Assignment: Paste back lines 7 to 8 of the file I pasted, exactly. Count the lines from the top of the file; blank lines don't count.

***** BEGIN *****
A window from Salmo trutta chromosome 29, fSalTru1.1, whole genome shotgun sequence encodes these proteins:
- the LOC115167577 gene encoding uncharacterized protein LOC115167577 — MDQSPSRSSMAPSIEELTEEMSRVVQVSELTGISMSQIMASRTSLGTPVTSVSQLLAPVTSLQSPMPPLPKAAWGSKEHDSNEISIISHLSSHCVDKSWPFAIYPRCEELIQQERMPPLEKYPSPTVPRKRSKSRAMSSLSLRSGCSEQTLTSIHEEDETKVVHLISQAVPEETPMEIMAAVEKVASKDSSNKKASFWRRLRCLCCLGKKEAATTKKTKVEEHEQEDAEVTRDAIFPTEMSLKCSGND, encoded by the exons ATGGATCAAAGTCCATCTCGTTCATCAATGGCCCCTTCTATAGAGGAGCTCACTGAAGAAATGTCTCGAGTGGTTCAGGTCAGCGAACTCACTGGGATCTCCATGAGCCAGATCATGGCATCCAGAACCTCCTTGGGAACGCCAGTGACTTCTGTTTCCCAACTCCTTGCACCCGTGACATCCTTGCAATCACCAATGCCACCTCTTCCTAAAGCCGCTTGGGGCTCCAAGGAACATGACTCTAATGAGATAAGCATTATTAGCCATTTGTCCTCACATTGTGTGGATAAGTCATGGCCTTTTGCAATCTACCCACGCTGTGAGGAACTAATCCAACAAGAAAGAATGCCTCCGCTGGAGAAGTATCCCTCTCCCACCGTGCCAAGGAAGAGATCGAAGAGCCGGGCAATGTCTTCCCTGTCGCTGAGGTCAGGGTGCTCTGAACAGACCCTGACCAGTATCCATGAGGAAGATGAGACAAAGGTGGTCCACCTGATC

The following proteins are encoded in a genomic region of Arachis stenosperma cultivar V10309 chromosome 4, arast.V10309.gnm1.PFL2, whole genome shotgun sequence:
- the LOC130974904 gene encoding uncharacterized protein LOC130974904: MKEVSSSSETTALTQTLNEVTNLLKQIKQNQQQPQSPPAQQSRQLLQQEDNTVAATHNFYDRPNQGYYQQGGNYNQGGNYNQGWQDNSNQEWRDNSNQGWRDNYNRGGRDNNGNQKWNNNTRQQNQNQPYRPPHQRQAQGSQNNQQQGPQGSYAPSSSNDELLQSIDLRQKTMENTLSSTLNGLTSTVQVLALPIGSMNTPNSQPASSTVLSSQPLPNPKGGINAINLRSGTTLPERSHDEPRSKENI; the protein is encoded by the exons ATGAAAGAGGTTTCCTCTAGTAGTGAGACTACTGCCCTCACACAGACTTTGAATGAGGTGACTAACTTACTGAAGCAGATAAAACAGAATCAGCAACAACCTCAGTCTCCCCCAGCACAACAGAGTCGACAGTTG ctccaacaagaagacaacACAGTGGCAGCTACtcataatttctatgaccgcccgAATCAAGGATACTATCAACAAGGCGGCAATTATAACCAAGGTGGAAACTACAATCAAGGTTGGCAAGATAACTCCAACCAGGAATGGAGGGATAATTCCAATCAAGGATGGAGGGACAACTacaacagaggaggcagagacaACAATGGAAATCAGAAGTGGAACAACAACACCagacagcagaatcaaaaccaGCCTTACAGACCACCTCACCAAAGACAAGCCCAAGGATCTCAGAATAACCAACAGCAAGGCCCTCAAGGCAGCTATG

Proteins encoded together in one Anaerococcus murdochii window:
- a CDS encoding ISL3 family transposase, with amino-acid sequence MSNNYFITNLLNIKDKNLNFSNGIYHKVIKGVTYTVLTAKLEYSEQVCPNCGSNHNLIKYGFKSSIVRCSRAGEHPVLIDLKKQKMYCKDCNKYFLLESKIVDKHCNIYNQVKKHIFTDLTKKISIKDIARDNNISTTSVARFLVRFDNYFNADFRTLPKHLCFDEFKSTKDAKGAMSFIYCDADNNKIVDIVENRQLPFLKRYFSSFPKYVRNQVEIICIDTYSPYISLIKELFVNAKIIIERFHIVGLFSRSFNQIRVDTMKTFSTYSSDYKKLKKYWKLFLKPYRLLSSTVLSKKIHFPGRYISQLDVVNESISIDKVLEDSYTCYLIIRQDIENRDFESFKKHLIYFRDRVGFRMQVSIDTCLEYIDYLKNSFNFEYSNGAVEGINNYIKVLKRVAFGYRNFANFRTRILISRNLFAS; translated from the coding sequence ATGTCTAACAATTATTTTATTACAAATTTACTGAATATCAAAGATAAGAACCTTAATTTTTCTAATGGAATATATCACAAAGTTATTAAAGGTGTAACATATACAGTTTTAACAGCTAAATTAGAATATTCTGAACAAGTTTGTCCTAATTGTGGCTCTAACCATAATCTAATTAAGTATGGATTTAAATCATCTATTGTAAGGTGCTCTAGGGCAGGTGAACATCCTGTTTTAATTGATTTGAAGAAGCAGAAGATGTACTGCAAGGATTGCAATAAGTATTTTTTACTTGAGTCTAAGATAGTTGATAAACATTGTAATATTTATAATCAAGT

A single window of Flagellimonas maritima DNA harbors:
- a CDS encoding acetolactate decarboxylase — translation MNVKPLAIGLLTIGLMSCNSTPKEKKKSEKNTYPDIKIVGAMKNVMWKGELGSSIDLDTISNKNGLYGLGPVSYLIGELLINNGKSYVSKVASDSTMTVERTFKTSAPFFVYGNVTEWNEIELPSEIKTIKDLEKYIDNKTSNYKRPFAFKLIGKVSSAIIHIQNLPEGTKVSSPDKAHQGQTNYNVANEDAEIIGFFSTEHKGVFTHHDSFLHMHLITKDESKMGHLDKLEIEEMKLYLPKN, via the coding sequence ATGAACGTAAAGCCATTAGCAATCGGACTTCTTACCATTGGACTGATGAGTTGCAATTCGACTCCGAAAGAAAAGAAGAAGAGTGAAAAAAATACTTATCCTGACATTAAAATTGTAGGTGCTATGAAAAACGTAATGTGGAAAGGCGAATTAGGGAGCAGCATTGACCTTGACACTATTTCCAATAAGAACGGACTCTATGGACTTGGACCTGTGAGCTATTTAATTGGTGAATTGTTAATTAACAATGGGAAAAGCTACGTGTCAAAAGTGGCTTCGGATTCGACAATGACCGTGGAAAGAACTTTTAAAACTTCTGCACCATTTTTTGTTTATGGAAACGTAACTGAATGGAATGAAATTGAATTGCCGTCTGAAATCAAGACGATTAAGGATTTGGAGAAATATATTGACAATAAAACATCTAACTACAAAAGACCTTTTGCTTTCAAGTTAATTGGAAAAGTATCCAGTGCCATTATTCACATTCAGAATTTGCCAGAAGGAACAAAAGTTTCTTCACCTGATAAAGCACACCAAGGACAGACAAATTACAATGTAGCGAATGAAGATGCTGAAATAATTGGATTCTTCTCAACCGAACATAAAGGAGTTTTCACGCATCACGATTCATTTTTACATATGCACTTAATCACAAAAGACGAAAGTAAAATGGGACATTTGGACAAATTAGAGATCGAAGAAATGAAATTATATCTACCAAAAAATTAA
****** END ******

A single window of Flagellimonas maritima DNA harbors:
- a CDS encoding acetolactate decarboxylase — translation MNVKPLAIGLLTIGLMSCNSTPKEKKKSEKNTYPDIKIVGAMKNVMWKGELGSSIDLDTISNKNGLYGLGPVSYLIGELLINNGKSYVSKVASDSTMTVERTFKTSAPFFVYGNVTEWNEIELPSEIKTIKDLEKYIDNKTSNYKRPFAFKLIGKVSSAIIHIQNLPEGTKVSSPDKAHQGQTNYNVANEDAEIIGFFSTEHKGVFTHHDSFLHMHLITKDESKMGHLDKLEIEEMKLYLPKN, via the coding sequence ATGAACGTAAAGCCATTAGCAATCGGACTTCTTACCATTGGACTGATGAGTTGCAATTCGACTCCGAAAGAAAAGAAGAAGAGTGAAAAAAATACTTATCCTGACATTAAAATTGTAGGTGCTATGAAAAACGTAATGTGGAAAGGCGAATTAGGGAGCAGCATTGACCTTGACACTATTTCCAATAAGAACGGACTCTATGGACTTGGACCTGTGAGCTATTTAATTGGTGAATTGTTAATTAACAATGGGAAAAGCTACGTGTCAAAAGTGGCTTCGGATTCGACAATGACCGTGGAAAGAACTTTTAAAACTTCTGCACCATTTTTTGTTTATGGAAACGTAACTGAATGGAATGAAATTGAATTGCCGTCTGAAATCAAGACGATTAAGGATTTGGAGAAATATATTGACAATAAAACATCTAACTACAAAAGACCTTTTGCTTTCAAGTTAATTGGAAAAGTATCCAGTGCCATTATTCACATTCAGAATTTGCCAGAAGGAACAAAAGTTTCTTCACCTGATAAAGCACACCAAGGACAGACAAATTACAATGTAGCGAATGAAGATGCTGAAATAATTGGATTCTTCTCAACCGAACATAAAGGAGTTTTCACGCATCACGATTCATTTTTACATATGCACTTAATCACAAAAGACGAAAGTAAAATGGGACATTTGGACAAATTAGAGATCGAAGAAATGAAATTATATCTACCAAAAAATTAA